- most of the discussion was about current movies and what fans thought of them
- some other fans say they enjoyed the movie "Ewok Adventure," with one fan saying "[It was] better than that "Star Wars Holiday Special" a few years back."
- fans debate pro books vs fanzines, and fanzines always come up the winner. "I don't buy pro stuff because it always reads like formula, and I'd prefer to spend my money on fanzines any day" is one typical comment.
- there is more displeasure shown about George Lucas: I agree with you about George Lucas' attitude toward fans. He knows he is well-loved by the mass audience that it wouldn't matter whether he catered to the sf community or not. In fact, we are sort of an untouchable caste he'd rather not get involved with; he sends his publicity people to do the dirty work at major conventions, just for appearance's sake. And what we are fed is propaganda, what they want us to hear, not what we really want to know. Just look at the drivel published in the SW fan club newsletter. I guess we've all been spoiled by Gene Roddenberry; he's always been truly caring and a gentleman, and I've never heard any fan speak unkindly of him. I guess that's because Gene's world revolves around people, not tricks and gadgetry.
- a fan writes about the Star Wars Holiday Special: How come the last Lucas TV-movie disappeared without a trace? I was looking forward to a rerun of that Wookiee Christmas special, and it never came out again. Was it unpopular or did Lucas retain the copyright and refuse to rerun it? Perhaps it was supposed to sell Wookiees and it ended up not selling much of anything.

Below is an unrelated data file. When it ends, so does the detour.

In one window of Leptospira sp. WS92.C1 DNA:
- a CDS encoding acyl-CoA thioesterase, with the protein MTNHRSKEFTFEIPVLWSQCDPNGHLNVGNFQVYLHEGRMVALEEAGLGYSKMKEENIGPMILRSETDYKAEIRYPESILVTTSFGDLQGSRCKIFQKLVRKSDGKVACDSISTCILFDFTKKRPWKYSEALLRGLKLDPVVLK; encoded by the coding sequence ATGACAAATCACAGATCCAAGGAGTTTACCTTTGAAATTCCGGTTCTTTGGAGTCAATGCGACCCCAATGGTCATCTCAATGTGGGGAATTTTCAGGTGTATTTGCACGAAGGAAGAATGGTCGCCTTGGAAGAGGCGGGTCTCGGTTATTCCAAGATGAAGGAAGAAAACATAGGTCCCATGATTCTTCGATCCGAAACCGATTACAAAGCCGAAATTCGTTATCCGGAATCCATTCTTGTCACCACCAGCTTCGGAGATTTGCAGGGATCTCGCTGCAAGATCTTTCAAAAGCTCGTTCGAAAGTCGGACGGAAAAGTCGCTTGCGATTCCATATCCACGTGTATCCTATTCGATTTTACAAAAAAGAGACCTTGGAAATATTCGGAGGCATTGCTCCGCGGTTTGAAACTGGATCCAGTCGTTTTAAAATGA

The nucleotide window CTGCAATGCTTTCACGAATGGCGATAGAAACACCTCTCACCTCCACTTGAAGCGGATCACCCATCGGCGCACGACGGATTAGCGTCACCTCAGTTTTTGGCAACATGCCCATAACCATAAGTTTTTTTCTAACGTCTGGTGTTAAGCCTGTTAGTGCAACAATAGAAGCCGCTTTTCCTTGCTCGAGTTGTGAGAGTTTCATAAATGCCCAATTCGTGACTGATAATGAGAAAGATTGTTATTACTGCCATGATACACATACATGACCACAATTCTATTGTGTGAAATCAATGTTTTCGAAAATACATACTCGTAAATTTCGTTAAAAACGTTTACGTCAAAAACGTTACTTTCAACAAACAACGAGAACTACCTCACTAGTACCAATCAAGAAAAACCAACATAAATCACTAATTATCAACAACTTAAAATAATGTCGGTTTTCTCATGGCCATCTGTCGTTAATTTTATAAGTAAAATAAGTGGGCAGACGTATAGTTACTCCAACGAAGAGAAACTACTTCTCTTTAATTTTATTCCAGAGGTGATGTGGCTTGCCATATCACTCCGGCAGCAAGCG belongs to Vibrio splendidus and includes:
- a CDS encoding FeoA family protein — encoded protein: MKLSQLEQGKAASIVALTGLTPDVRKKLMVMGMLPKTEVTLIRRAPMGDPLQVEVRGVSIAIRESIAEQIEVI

- a fan writes of the difference between Star Trek and Star Wars fandoms: There's one big difference in terms of the creators' relationships with fandom, and that' the perceived value of the work. That is, at that time that ST cons were flourishing and fans were being catered to at them, ST was seen by its owners, notably Paramount, as have no further value. It was a dead TV show; it was profitable in syndication, but it was no longer a living, changing show. When it did come to have commercial value again, Paramount suddenly tried to crack down -- and failed. Things had gone on so long... Paramount wound have had trouble controlling ST fandom even it if wanted to because of this error [the old copyright law did not allow the 5-year grace period of the current one]. ... Paramount's inability to control what was done with ST (because of its inexplicable failure to copyright the first season) because of original neglect was one of the main motivations for Lucas' establishment of control over how SW was used from the beginning... In fact, there wasn't a SW fandom at all, at least centered around fanzines and the reason was Fox. It took nearly a year of negotiation between Lucasfilm and Fox... before Fox would agree to allow unrestricted publication of fanzines. Lucasfilm backed them all along. Craig Miller [first fan liaison at Lucasfilm] says that he and 'others' at Lucasfilm were disappointed that SW fanzines took the direction they did, i.e., fiction, like ST zines, rather than to articles and analysis, like SF fanzines, but they back the zines anyway. [The editor of the letterzine interjects: "Could this be because the majority of SW fans are women as in ST fandom, and we tend to write more fiction than fact?"]